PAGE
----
After each of the Seattle Sounders' six seasons there has been a sense of disappointment. The Sounders weren't necessarily the MLS Cup favorites any of those seasons -- maybe even including this one -- but there was a belief they could have, and probably should have, done better.
This year had always felt different, though. Whether it was a come-from-behind win the U.S. Open Cup final, erasing two-goal deficits in Portland and Los Angeles or scoring a pair of late goals in the season finale to clinch the Supporters' Shield, this team always seemed to come through when they needed to most.
For a solid 50 minutes, Sunday's game seemed to be following a similar script. The Sounders had weathered a fast start by the Galaxy, grabbed an early goal and had even looked dominant while storming out to a 2-1 aggregate-goal lead. The prospect of hosting a MLS Cup final in front of a massive crowd was seeming very, very real.
And then it wasn't. Juninho's goal came from nowhere and sucked the life out of the stadium. The Sounders had chances -- even good ones -- but never regained the momentum. In the end, it was the Galaxy who got to lift the Western Conference trophy, shower in confetti and celebrate in the locker room. If the Sounders thought it was a bit unfair, you could hardly blame them.
Until Juninho's goal, the Sounders had done everything right. They had earned themselves home-field advantage and the easiest possible path to a MLS Cup. They had given themselves a realistic chance in the return leg even if they hadn't scored on the road. They had scored early at home, taken momentum and even finished the series without allowing any of the Galaxy's offensive stars any real highlights. It was, almost certainly, the way Sigi Schmid had drawn it up.
In the postgame press conference, Schmid was first a little defiant, unwilling to concede almost anything. He felt the Sounders played well, were a bit unlucky and "deserved" to be playing for the MLS Cup. This is not uncommon for him, mind you, but in this case I think he got it right.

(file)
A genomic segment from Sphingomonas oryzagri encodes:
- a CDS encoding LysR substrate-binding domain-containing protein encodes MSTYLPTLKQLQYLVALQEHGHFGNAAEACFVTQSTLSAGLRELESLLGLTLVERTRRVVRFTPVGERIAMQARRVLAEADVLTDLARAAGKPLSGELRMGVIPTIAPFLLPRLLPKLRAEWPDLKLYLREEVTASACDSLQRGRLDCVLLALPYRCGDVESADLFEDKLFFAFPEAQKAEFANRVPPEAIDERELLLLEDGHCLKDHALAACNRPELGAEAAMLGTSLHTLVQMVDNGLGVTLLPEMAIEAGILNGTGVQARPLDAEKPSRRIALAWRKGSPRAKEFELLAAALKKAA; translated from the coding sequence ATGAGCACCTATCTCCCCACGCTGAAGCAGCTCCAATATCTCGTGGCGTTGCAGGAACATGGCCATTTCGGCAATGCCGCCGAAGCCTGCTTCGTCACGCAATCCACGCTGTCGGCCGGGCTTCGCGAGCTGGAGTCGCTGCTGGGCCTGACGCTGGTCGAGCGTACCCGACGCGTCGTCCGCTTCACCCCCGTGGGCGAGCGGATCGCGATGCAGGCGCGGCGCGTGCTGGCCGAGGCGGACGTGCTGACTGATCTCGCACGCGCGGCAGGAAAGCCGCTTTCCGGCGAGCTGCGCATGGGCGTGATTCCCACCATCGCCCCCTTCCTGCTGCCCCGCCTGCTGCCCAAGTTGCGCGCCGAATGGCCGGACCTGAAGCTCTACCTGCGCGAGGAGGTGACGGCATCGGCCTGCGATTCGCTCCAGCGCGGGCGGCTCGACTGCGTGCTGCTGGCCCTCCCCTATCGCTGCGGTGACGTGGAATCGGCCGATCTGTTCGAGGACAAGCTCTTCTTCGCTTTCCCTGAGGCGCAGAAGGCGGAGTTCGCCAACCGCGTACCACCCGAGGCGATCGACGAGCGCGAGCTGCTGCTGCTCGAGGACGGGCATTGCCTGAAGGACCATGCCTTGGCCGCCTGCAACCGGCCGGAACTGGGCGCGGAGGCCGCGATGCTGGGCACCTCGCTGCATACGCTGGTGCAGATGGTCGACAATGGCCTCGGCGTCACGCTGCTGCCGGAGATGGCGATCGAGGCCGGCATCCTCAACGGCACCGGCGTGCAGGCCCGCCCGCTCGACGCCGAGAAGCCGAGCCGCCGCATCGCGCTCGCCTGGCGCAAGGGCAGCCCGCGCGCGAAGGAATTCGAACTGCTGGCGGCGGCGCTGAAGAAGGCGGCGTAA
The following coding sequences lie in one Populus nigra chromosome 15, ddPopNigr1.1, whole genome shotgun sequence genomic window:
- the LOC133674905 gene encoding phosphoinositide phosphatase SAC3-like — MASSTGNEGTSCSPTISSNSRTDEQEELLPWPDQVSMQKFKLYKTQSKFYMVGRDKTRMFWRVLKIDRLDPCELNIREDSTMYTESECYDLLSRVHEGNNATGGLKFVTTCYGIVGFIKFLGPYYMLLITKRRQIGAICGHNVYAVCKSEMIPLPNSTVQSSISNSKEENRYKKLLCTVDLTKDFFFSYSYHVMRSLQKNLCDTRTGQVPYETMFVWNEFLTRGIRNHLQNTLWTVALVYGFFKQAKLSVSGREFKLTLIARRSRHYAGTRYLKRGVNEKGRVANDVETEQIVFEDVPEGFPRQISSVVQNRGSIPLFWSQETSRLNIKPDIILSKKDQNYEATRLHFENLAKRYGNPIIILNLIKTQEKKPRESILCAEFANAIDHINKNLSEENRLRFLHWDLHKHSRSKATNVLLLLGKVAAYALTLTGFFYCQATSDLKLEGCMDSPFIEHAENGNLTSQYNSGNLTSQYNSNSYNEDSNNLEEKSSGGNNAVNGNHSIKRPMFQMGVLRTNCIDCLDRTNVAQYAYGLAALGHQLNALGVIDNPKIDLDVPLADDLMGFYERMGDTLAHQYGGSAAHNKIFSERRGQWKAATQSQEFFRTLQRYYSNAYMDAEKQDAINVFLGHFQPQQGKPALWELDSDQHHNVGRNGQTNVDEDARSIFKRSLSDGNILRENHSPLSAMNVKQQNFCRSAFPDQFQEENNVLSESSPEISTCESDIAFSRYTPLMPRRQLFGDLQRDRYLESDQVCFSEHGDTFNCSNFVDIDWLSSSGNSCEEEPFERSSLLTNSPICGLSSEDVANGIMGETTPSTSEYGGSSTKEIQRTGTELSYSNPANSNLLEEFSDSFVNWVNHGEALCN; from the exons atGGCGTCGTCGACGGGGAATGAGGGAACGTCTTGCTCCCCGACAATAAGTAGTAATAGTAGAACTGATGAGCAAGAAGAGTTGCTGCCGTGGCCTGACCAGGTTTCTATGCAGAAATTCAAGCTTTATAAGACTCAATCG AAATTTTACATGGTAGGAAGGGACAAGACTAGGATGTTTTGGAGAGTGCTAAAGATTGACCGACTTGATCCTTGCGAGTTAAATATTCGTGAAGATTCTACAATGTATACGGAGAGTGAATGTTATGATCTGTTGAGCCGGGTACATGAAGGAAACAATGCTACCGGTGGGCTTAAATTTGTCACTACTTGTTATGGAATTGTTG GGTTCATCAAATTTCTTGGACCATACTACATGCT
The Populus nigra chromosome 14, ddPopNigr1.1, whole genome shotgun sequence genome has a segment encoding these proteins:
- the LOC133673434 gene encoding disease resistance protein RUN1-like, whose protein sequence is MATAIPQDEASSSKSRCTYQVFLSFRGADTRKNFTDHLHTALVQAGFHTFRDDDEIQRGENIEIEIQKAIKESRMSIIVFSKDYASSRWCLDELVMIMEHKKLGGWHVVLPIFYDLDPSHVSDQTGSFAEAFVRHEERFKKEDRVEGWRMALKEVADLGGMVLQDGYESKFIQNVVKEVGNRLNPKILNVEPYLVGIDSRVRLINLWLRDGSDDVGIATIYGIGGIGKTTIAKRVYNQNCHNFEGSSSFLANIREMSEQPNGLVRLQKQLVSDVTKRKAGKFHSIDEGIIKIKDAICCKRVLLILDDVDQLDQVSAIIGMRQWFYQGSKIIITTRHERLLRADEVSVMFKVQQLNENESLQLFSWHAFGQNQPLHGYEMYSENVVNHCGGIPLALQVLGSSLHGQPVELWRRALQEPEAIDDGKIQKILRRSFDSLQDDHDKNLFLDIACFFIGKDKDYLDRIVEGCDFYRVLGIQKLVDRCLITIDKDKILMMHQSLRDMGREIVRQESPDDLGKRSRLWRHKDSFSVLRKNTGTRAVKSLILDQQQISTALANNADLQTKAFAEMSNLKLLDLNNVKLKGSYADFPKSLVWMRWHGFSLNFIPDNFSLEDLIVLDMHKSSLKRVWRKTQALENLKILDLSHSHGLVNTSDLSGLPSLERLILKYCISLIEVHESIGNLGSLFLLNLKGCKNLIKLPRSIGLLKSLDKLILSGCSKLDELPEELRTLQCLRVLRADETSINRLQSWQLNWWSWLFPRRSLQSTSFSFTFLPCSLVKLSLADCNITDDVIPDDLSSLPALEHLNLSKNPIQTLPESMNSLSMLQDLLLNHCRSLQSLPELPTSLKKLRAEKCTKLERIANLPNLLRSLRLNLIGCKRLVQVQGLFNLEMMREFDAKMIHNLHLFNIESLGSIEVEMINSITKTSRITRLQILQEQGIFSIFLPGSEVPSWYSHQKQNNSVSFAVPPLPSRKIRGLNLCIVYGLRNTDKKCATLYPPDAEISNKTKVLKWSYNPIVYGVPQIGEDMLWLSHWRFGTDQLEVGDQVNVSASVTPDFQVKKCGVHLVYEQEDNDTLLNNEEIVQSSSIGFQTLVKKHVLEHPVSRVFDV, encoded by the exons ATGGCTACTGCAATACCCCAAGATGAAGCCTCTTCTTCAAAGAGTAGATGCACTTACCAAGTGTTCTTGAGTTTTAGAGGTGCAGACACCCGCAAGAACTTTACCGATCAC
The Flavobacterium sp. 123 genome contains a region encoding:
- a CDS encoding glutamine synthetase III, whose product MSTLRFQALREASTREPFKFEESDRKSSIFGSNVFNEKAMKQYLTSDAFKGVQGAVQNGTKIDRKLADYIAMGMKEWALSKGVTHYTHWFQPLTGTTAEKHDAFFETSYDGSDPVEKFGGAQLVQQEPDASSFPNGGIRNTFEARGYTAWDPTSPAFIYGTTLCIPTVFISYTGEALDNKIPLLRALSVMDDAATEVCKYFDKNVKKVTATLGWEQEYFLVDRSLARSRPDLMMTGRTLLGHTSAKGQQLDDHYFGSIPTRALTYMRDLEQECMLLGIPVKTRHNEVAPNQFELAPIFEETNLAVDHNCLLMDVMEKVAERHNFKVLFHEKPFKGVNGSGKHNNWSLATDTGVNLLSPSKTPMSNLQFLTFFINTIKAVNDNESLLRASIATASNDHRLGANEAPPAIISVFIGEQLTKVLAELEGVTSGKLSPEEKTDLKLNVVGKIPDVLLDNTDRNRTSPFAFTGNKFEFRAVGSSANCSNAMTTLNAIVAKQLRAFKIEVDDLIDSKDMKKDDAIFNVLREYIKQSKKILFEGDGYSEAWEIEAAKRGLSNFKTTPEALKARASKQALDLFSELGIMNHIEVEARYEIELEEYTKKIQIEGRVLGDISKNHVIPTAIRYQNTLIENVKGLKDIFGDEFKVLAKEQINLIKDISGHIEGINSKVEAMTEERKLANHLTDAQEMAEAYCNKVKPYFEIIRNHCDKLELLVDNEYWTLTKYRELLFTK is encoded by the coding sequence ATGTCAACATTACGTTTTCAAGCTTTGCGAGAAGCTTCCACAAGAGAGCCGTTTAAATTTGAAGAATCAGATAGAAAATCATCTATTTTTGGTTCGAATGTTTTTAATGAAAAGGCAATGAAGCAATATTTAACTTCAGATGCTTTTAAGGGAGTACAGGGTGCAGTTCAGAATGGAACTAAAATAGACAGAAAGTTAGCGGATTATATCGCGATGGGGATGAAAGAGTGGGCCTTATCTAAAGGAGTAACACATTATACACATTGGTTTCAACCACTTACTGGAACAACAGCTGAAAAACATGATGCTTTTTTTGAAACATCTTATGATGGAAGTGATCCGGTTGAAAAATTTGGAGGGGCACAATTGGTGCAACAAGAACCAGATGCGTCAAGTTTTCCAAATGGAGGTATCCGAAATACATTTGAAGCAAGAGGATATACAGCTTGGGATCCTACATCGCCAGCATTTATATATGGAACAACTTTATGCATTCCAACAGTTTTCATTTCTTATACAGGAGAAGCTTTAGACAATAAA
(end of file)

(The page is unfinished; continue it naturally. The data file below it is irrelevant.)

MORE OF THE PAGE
In a sense that helped lessen the sting of the defeat. Unlike past seasons, there weren't some obvious points on which we could second-guess. The Sounders had come in with a solid game plan and mostly executed it. They had held one of the highest scoring teams in MLS history to two goals and managed to play them even over 180 minutes. The Galaxy currently sit at +37 goal-difference for the season and the Sounders managed to outscore them 6-4 in their final four meetings, winning the Supporters' Shield in the process.
But it wasn't enough, at least not to really make history.
As satisfied with the performance that Schmid may have rightfully been, there was also some obvious disappointment. He actually started to tear up when asked what he'd like to tell the fans. Apologizing not for the team's performance, but in the repeated inability to bring fans the prize he wants so badly to give them
While Schmid has expressed that sentiment in the past, the disappointment this time was in how close they came to not only achieving their goal but doing it in the best possible way. Winning MLS Cup this year wasn't just about being the best team in 2014, it was about permanently etching the Sounders into the history books as the first-ever treble winner.
The Sounders season was ridiculously successful by any reasonable metric. Winning two major trophies in one year is something only seven other MLS teams have done, but this was the Sounders' chance to do all of them one better. Chances like this don't come around very often. Everything needs to go perfectly. It almost did.